CBR
search

Questions to ask your financial advisor!

All great relationships begin with trust and understanding. This applies in both personal and professional situations. Choosing a financial advisor for investment guidance should also adhere to this principle. The investor/advisor relationship should be one where the investor trusts the expertise and integrity of the advisor and the advisor should understand the goals and risk profile of the investor. This will allow for a mutually beneficial relationship.

For anyone seeking investment advice, there are some key questions you should ask which can help you in determining if a financial advisor is right for you:

What are the fees & commissions charged and how does the advisor get compensated for the sale?

It is important that there is transparency in the fees charged and how the advisor is compensated. A good advisor will explain these clearly and the transparency will ensure no hidden motives for the recommendations made. Make sure you have an understanding of whether the investment has any upfront fees, management fees, broker commissions or annual fees. This will also help in comparing fee structures across brokers and against other advisors.

How often does the advisor monitor investment recommendations?

As market conditions change continually, it is important to have an advisor who continually monitors the investment and can keep you up to date on current happenings. Having current and accurate information will allow you to minimise the possibility of losses and allow you to capitalise on opportunities.

What are my other options?

A good advisor will provide multiple investment options to help determine which best benefits the investor. This will also allow the investor to understand that the advisor is not focused on pushing a product and just trying to make the sale. Having a variety of options available for the investor allows for you to meet your needs more precisely.

Can I contact you whenever I have a question?

A good financial advisor is one who you can have constant communication with. The relationship between advisor and client should be one of open and easy communication. A simple thing as having a cellphone number for your advisor can make communication in the relationship seamless. Open lines of communication will allow for information to be shared easily and decisions to be made in a timely manner.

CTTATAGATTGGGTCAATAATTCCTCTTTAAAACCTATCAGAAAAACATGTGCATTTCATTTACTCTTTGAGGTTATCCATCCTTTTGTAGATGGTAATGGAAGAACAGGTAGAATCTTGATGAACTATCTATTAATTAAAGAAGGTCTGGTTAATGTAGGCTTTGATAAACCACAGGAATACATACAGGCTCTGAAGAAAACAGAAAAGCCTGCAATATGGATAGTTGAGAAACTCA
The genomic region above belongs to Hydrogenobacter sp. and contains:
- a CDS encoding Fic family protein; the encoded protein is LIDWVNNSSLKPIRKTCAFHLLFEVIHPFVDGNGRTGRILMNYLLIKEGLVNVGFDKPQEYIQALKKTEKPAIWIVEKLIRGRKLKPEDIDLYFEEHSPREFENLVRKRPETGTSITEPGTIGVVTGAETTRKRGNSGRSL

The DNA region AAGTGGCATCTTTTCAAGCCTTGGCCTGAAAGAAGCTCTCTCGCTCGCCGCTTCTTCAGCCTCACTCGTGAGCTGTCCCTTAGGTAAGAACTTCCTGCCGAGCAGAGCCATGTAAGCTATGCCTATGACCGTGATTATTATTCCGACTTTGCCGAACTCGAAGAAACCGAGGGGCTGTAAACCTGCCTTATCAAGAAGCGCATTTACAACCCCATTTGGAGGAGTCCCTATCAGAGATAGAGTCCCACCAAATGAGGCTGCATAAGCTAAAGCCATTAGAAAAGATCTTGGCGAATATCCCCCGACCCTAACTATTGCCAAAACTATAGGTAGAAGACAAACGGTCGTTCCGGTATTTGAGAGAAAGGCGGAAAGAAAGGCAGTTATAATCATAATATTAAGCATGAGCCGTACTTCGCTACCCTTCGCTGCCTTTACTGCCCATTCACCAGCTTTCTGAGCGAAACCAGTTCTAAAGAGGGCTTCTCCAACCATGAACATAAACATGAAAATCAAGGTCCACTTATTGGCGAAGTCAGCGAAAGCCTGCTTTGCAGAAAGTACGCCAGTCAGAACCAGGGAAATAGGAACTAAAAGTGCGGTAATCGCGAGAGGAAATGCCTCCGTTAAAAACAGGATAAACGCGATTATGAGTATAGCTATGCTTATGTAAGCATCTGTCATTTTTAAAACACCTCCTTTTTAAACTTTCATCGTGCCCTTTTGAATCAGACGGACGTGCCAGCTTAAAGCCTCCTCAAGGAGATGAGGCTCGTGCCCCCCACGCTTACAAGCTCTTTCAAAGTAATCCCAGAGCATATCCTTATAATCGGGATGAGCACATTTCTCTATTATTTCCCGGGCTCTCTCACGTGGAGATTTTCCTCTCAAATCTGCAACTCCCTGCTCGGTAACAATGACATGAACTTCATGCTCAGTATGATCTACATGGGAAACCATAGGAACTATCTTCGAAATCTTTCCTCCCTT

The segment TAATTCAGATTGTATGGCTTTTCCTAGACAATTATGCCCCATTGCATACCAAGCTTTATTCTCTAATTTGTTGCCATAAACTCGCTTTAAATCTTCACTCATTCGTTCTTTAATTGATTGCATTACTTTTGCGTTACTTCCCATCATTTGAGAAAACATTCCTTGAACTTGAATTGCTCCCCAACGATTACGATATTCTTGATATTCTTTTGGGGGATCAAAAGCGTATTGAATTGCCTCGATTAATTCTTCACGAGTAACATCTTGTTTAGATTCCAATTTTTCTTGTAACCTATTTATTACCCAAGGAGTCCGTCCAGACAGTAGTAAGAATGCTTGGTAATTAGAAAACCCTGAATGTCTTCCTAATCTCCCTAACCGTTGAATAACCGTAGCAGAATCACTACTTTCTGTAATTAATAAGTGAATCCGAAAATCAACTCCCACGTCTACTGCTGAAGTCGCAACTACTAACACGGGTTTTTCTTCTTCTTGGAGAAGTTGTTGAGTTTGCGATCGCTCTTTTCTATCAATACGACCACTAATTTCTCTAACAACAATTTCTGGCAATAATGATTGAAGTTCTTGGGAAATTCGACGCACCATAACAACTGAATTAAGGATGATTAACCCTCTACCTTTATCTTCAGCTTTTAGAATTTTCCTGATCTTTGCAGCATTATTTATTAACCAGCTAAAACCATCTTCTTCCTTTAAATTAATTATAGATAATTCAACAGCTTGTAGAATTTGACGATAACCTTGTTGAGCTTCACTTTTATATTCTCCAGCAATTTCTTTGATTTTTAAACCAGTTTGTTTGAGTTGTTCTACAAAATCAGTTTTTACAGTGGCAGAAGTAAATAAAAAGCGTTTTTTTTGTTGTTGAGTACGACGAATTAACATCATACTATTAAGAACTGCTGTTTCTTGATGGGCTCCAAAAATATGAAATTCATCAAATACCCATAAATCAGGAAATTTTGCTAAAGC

WHAT ARE THE RED FLAGS TO AVOID?

Hesitance in explaining fees and commissions: Not knowing all fees and commissions when investing could impact your expected returns. Knowing these upfront and factoring them into the equation will give a realistic projection of returns and lead to better decision-making by the investor.

Not qualified or registered: Ensure that you are taking advise from a qualified and registered financial advisor. Do background checks to determine educational qualification and to find out if the person is registered by the local regulatory bodies to give financial advice.

Focusing on your fears or buying pressure: Investment advice should be given with the sole focus of achieving the investor’s goals. If the sales pitch is aimed at playing on your fears or promotes buying pressure, then you should be cautious. This could be the advisor’s way of pushing a product rather than assisting you to achieve your goals.

Sounding too good to be true: If it sounds too good to be true, then be very cautious. Many investors get into investments based on the promise of high returns which never materialise and without understanding the risks. Do your research so that you can understand the investment, and determine if the promised return is realistic.

Always seek advice from a qualified, licensed financial advisor who you trust after asking the relevant questions.

Dwayne Neil, MBA, is the AVP, Personal Financial Planning at Sterling Asset Management. Sterling provides financial advice and instruments in U.S. dollars and other hard currencies to the corporate, individual and institutional investor. Visit our website at www.sterling.com.jm Feedback: if you wish to have Sterling address your investment questions in upcoming articles, e-mail us at info@sterlingasset.net.jm.